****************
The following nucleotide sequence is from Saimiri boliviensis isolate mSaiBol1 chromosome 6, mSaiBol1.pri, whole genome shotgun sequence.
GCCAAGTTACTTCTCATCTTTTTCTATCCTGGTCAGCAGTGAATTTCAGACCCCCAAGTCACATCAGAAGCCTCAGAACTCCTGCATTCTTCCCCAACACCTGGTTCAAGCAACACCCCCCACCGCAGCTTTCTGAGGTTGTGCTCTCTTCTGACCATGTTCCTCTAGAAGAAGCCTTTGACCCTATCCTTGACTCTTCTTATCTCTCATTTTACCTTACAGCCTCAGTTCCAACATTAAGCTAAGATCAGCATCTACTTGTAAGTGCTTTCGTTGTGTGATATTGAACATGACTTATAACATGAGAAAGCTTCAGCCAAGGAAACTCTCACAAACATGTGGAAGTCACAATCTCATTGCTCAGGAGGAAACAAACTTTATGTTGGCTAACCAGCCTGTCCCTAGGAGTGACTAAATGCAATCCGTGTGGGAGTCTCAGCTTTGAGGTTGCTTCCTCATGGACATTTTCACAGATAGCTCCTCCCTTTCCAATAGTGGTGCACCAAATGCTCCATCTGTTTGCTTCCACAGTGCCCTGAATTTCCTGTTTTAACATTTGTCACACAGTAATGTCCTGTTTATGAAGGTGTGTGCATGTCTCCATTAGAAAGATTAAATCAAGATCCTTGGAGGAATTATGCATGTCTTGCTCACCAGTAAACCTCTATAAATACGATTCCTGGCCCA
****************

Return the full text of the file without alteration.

The following nucleotide sequence is from Saimiri boliviensis isolate mSaiBol1 chromosome 6, mSaiBol1.pri, whole genome shotgun sequence.
GCCAAGTTACTTCTCATCTTTTTCTATCCTGGTCAGCAGTGAATTTCAGACCCCCAAGTCACATCAGAAGCCTCAGAACTCCTGCATTCTTCCCCAACACCTGGTTCAAGCAACACCCCCCACCGCAGCTTTCTGAGGTTGTGCTCTCTTCTGACCATGTTCCTCTAGAAGAAGCCTTTGACCCTATCCTTGACTCTTCTTATCTCTCATTTTACCTTACAGCCTCAGTTCCAACATTAAGCTAAGATCAGCATCTACTTGTAAGTGCTTTCGTTGTGTGATATTGAACATGACTTATAACATGAGAAAGCTTCAGCCAAGGAAACTCTCACAAACATGTGGAAGTCACAATCTCATTGCTCAGGAGGAAACAAACTTTATGTTGGCTAACCAGCCTGTCCCTAGGAGTGACTAAATGCAATCCGTGTGGGAGTCTCAGCTTTGAGGTTGCTTCCTCATGGACATTTTCACAGATAGCTCCTCCCTTTCCAATAGTGGTGCACCAAATGCTCCATCTGTTTGCTTCCACAGTGCCCTGAATTTCCTGTTTTAACATTTGTCACACAGTAATGTCCTGTTTATGAAGGTGTGTGCATGTCTCCATTAGAAAGATTAAATCAAGATCCTTGGAGGAATTATGCATGTCTTGCTCACCAGTAAACCTCTATAAATACGATTCCTGGCCCA